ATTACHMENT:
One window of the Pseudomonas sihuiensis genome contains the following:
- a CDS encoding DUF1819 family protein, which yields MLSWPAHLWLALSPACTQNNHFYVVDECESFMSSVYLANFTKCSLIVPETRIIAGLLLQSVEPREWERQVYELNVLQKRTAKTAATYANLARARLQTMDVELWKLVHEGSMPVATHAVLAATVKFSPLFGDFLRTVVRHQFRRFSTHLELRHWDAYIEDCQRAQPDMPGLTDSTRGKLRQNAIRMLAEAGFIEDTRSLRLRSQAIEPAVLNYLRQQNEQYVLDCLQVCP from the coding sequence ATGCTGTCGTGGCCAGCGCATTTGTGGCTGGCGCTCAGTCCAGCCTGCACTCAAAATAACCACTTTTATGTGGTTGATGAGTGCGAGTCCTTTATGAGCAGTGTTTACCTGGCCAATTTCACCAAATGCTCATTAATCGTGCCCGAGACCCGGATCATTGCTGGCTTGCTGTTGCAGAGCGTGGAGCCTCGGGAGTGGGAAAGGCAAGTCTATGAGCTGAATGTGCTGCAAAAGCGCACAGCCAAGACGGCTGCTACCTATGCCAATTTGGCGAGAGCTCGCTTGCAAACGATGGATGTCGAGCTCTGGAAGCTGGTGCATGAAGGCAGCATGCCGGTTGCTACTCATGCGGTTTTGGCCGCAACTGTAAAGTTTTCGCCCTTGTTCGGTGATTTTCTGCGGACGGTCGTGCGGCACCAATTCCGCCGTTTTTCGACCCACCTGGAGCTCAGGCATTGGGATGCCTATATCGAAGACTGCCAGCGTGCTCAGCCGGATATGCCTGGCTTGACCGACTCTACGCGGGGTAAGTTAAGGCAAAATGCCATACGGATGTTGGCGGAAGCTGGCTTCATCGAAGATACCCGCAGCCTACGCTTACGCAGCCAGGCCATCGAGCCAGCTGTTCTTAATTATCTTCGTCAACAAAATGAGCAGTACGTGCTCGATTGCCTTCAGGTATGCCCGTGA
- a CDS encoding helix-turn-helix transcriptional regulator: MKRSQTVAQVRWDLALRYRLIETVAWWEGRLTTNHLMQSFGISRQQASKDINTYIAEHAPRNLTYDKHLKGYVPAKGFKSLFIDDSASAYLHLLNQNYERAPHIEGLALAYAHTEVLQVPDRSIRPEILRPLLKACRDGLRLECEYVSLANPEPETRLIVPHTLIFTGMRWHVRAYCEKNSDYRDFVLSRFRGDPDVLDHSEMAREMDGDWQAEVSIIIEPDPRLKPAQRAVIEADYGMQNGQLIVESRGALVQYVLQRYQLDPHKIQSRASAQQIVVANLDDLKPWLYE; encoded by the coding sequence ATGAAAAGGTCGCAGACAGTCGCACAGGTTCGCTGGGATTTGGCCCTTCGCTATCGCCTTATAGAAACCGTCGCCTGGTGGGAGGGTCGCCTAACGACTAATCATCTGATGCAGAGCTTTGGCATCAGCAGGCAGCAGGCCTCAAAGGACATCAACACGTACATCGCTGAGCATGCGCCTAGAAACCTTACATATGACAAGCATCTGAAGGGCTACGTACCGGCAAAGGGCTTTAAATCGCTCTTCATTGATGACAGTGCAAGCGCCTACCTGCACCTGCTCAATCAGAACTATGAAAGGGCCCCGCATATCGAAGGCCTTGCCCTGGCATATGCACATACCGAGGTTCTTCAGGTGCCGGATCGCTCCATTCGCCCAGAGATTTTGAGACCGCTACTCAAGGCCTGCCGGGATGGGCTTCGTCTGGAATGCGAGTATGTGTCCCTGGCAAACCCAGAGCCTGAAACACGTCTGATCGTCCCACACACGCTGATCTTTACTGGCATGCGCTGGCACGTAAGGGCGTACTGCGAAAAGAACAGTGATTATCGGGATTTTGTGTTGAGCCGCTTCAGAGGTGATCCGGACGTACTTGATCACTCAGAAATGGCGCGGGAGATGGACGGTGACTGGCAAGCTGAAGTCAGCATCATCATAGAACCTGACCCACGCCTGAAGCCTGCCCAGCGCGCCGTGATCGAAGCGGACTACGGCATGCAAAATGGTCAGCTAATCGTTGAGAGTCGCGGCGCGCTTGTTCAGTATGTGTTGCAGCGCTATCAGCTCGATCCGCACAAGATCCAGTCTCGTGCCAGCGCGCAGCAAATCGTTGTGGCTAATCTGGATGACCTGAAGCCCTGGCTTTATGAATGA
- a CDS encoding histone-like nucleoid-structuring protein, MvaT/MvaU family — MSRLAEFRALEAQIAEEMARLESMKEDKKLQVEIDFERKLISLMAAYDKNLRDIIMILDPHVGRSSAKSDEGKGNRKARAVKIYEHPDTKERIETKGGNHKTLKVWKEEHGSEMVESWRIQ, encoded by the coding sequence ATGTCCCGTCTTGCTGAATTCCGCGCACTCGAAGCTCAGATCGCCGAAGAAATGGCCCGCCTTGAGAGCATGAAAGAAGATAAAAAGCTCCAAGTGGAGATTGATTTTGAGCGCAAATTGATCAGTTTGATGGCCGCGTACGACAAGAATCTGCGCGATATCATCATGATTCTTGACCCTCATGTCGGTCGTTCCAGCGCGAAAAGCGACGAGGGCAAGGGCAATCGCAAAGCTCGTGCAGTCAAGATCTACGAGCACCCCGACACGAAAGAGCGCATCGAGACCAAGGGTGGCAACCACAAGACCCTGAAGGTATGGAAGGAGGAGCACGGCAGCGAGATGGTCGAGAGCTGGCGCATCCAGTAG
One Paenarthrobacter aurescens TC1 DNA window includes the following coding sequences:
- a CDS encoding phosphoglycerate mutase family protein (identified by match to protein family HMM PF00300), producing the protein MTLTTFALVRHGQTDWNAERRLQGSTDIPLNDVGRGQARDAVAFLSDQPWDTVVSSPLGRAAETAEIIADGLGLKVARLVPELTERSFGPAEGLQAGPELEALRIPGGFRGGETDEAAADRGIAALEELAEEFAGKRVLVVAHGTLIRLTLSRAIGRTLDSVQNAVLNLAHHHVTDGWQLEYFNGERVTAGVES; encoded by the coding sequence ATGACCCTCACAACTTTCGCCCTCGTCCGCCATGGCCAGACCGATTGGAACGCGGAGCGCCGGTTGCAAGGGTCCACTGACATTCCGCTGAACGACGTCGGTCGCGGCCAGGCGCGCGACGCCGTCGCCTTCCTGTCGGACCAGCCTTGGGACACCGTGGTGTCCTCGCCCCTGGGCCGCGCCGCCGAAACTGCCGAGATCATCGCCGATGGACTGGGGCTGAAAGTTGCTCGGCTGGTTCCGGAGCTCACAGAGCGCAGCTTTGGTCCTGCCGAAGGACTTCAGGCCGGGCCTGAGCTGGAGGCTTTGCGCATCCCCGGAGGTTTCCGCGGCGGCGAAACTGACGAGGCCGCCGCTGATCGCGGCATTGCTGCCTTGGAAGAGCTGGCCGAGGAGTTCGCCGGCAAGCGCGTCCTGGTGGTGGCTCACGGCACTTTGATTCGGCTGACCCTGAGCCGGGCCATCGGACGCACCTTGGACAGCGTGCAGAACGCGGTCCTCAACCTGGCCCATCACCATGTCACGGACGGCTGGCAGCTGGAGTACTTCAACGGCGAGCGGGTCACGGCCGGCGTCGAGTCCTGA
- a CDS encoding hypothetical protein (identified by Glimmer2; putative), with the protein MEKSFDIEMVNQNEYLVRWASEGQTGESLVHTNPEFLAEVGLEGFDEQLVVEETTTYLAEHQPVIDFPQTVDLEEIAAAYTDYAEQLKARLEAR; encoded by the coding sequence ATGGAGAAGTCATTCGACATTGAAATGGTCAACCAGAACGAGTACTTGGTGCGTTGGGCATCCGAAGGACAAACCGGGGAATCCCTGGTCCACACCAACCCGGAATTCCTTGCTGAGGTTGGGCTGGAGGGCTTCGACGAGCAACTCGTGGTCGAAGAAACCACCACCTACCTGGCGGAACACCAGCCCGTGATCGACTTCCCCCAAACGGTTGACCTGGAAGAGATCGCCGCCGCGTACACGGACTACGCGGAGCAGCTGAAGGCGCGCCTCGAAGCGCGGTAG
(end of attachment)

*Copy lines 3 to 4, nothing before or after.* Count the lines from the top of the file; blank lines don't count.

- a CDS encoding helix-turn-helix transcriptional regulator: MKRSQTVAQVRWDLALRYRLIETVAWWEGRLTTNHLMQSFGISRQQASKDINTYIAEHAPRNLTYDKHLKGYVPAKGFKSLFIDDSASAYLHLLNQNYERAPHIEGLALAYAHTEVLQVPDRSIRPEILRPLLKACRDGLRLECEYVSLANPEPETRLIVPHTLIFTGMRWHVRAYCEKNSDYRDFVLSRFRGDPDVLDHSEMAREMDGDWQAEVSIIIEPDPRLKPAQRAVIEADYGMQNGQLIVESRGALVQYVLQRYQLDPHKIQSRASAQQIVVANLDDLKPWLYE; encoded by the coding sequence ATGAAAAGGTCGCAGACAGTCGCACAGGTTCGCTGGGATTTGGCCCTTCGCTATCGCCTTATAGAAACCGTCGCCTGGTGGGAGGGTCGCCTAACGACTAATCATCTGATGCAGAGCTTTGGCATCAGCAGGCAGCAGGCCTCAAAGGACATCAACACGTACATCGCTGAGCATGCGCCTAGAAACCTTACATATGACAAGCATCTGAAGGGCTACGTACCGGCAAAGGGCTTTAAATCGCTCTTCATTGATGACAGTGCAAGCGCCTACCTGCACCTGCTCAATCAGAACTATGAAAGGGCCCCGCATATCGAAGGCCTTGCCCTGGCATATGCACATACCGAGGTTCTTCAGGTGCCGGATCGCTCCATTCGCCCAGAGATTTTGAGACCGCTACTCAAGGCCTGCCGGGATGGGCTTCGTCTGGAATGCGAGTATGTGTCCCTGGCAAACCCAGAGCCTGAAACACGTCTGATCGTCCCACACACGCTGATCTTTACTGGCATGCGCTGGCACGTAAGGGCGTACTGCGAAAAGAACAGTGATTATCGGGATTTTGTGTTGAGCCGCTTCAGAGGTGATCCGGACGTACTTGATCACTCAGAAATGGCGCGGGAGATGGACGGTGACTGGCAAGCTGAAGTCAGCATCATCATAGAACCTGACCCACGCCTGAAGCCTGCCCAGCGCGCCGTGATCGAAGCGGACTACGGCATGCAAAATGGTCAGCTAATCGTTGAGAGTCGCGGCGCGCTTGTTCAGTATGTGTTGCAGCGCTATCAGCTCGATCCGCACAAGATCCAGTCTCGTGCCAGCGCGCAGCAAATCGTTGTGGCTAATCTGGATGACCTGAAGCCCTGGCTTTATGAATGA
- a CDS encoding histone-like nucleoid-structuring protein, MvaT/MvaU family — MSRLAEFRALEAQIAEEMARLESMKEDKKLQVEIDFERKLISLMAAYDKNLRDIIMILDPHVGRSSAKSDEGKGNRKARAVKIYEHPDTKERIETKGGNHKTLKVWKEEHGSEMVESWRIQ, encoded by the coding sequence ATGTCCCGTCTTGCTGAATTCCGCGCACTCGAAGCTCAGATCGCCGAAGAAATGGCCCGCCTTGAGAGCATGAAAGAAGATAAAAAGCTCCAAGTGGAGATTGATTTTGAGCGCAAATTGATCAGTTTGATGGCCGCGTACGACAAGAATCTGCGCGATATCATCATGATTCTTGACCCTCATGTCGGTCGTTCCAGCGCGAAAAGCGACGAGGGCAAGGGCAATCGCAAAGCTCGTGCAGTCAAGATCTACGAGCACCCCGACACGAAAGAGCGCATCGAGACCAAGGGTGGCAACCACAAGACCCTGAAGGTATGGAAGGAGGAGCACGGCAGCGAGATGGTCGAGAGCTGGCGCATCCAGTAG